Hobbs, of Buford’s Carothers & Mitchell, represents Gwinnett County Sheriff Butch Conway and presented the bulk of the sheriffs’ oral arguments at the summary judgment hearing on Nov. 7.
Hobbs made no bones about the sheriffs’ collective decision to bar private servers, saying the Legislature had specifically allowed them to do so.
Fulton County Superior Court Judge Robert McBurney asked why private servers, who have paid their fees and been certified, should be barred from pursuing their livelihoods.
“If it is constitutional for the General Assembly to delegate this responsibility [to certify servers] to an individual,” asked McBurney, “why wouldn’t due process kick in and require a showing that there is a reasonable, nonvindictive reason” for denying servers the right to work?
Hobbs said that some of the sheriffs had cited public safety concerns for the servers and the public as among the reasons they resisted allowing private servers. While it might cost more to have a deputy serve papers, he said, there also were costs associated with any potential problems that might emerge between a private server and a litigant. Some sheriffs also were concerned that they might be liable for a private server’s actions, he added.
Hobbs recounted that his client, Conway, had himself been served by a private server who “drives up in his driveway, rolls his window down three inches, throws some papers down and says, ‘You’ve been served.’ That’s misconduct.”
“But that’s the exception,” said McBurney, noting that the law allows sheriffs to deny or de-certify a server that they determine to be unsuitable or a “nut.”
“Why isn’t the answer that there needs to be some due process in the mix?” he asked.
Hobbs observed that private servers can still be allowed to work in Georgia counties, if they are approved by a superior court judge in that county, and thus they were not barred from working.
McBurney had asked if the situation were not akin to Georgia’s statutory scheme allowing counties to determine whether they were “wet” or “dry.”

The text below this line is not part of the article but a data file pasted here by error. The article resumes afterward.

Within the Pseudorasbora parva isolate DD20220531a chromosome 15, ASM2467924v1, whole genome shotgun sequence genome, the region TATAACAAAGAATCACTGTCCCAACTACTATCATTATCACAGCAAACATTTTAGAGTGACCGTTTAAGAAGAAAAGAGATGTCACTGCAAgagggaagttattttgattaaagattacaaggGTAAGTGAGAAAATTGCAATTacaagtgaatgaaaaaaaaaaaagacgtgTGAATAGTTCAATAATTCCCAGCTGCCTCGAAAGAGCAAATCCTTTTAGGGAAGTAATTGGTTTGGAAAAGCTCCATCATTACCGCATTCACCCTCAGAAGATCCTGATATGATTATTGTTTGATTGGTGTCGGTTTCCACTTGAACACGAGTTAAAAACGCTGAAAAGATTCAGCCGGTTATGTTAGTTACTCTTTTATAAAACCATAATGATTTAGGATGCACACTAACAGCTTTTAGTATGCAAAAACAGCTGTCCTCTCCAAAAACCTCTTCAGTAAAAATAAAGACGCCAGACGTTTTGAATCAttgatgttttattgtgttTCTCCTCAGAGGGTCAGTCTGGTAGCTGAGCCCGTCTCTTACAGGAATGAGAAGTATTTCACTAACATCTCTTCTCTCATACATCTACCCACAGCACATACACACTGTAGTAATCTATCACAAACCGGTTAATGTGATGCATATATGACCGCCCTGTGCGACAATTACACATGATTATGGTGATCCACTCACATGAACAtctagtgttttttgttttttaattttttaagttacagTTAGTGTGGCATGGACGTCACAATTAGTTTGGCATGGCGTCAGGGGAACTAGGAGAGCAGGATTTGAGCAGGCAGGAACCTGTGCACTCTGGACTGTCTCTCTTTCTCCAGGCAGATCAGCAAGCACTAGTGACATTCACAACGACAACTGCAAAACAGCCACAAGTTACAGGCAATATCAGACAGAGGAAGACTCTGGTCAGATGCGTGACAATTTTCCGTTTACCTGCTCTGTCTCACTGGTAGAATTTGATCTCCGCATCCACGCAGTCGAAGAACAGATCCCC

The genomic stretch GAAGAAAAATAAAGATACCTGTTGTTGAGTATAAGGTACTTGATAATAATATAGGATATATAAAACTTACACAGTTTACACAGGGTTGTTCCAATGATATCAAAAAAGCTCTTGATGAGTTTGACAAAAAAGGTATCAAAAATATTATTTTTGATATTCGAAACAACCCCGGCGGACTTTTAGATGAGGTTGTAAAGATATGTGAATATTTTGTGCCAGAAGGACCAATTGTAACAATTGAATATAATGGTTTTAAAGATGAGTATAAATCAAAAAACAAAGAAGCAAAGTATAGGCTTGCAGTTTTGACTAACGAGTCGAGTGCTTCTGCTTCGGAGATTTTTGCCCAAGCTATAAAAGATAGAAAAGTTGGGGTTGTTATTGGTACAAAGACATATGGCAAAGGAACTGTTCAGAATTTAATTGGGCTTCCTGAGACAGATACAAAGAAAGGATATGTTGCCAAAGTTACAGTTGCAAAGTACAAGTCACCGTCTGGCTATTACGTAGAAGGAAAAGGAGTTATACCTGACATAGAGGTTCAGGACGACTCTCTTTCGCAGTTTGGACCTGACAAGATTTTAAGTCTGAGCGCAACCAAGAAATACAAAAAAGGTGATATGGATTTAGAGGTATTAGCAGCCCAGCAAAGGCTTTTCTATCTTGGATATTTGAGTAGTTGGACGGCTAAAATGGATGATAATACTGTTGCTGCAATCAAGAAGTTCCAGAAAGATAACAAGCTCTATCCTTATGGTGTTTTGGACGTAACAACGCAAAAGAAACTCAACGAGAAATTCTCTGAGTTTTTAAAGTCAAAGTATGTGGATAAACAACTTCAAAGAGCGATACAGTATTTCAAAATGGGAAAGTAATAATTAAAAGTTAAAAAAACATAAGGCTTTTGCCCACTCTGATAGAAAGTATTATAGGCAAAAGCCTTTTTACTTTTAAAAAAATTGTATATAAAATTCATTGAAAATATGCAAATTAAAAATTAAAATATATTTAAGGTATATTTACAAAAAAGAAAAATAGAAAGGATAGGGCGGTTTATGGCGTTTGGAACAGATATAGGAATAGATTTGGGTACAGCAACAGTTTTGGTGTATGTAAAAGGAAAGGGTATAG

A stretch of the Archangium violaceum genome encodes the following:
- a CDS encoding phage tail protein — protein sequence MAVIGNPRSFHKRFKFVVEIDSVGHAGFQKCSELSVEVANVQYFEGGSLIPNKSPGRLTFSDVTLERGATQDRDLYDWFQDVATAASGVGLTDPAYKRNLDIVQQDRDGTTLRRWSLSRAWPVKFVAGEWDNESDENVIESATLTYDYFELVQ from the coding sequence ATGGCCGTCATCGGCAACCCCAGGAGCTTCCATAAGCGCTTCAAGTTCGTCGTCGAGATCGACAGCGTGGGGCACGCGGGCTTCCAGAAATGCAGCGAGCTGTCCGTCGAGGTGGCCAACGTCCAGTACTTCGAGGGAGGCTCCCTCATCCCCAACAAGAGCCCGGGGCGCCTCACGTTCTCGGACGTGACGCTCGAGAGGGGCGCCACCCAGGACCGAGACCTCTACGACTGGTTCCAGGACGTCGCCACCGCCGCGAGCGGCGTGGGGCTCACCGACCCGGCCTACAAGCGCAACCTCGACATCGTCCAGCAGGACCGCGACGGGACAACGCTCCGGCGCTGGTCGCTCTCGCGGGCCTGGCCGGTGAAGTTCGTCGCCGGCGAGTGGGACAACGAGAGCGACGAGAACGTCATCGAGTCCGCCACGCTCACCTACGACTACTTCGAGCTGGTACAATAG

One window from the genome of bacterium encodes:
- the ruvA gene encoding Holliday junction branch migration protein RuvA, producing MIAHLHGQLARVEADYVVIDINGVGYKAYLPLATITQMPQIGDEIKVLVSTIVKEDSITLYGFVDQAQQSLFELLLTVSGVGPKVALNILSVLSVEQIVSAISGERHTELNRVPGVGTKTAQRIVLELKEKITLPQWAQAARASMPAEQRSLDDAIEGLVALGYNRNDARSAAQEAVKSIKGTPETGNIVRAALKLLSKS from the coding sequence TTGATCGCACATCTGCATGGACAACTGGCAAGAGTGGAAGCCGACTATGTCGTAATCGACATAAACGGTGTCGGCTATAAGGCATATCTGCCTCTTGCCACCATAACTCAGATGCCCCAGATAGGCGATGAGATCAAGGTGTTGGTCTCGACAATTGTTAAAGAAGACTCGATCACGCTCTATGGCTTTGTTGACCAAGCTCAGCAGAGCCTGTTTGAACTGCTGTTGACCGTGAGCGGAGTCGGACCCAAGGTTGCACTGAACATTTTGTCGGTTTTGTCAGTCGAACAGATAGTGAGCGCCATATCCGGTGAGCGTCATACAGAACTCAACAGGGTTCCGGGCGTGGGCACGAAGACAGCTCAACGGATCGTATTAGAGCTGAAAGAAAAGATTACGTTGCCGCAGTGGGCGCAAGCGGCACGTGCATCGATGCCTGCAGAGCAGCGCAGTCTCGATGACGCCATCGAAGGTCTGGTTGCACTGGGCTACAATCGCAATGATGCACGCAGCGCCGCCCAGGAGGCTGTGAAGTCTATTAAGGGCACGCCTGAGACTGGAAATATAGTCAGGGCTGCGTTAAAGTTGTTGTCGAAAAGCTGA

Parks argued that, in the case of alcohol sales, voters were allowed to make a choice based on public safety and religious concerns. In the servers’ case, he said, the sheriffs have usurped that authority.
Hobbs responded, “As far as our clients are concerned, we’re in a dry county.”
“The General Assembly determined that the sheriff has the right to turn that switch on or off,” said Hobbs. “It’s an all-or-nothing decision.”
Hobbs noted that there had been a legislative effort to remove the ability of sheriffs’ to veto private service in their counties in 2012. “It did not pass,” he said.
Parks said lawmakers and the Sheriffs Association reached a deal when the statute was written, by which the sheriffs agreed not to oppose it if they were allowed to double how much they charge litigants to serve process to $50—and were given the authority to approve servers.
They immediately acted to abuse that authority, he said.
“It was a political deal, and you can’t cut these deals,” Parks said.
Parks urged McBurney to use his authority to order the sheriffs to individually review each application submitted by a private server and either approve it or issue a denial backed by a valid reason.
In the alternative, he said, McBurney could find that the provision of the law allowing sheriffs to approve private servers is an unconstitutional delegation of legislative authority and “blue pencil” that section of the law out.
McBurney, noting that the statute is subject to a five-year sunset provision and is up for renewal next year, said he would rule “sooner rather than later.”
The case is Georgia Association of Professional Process Servers v. Jackson, No. 2013CV237446.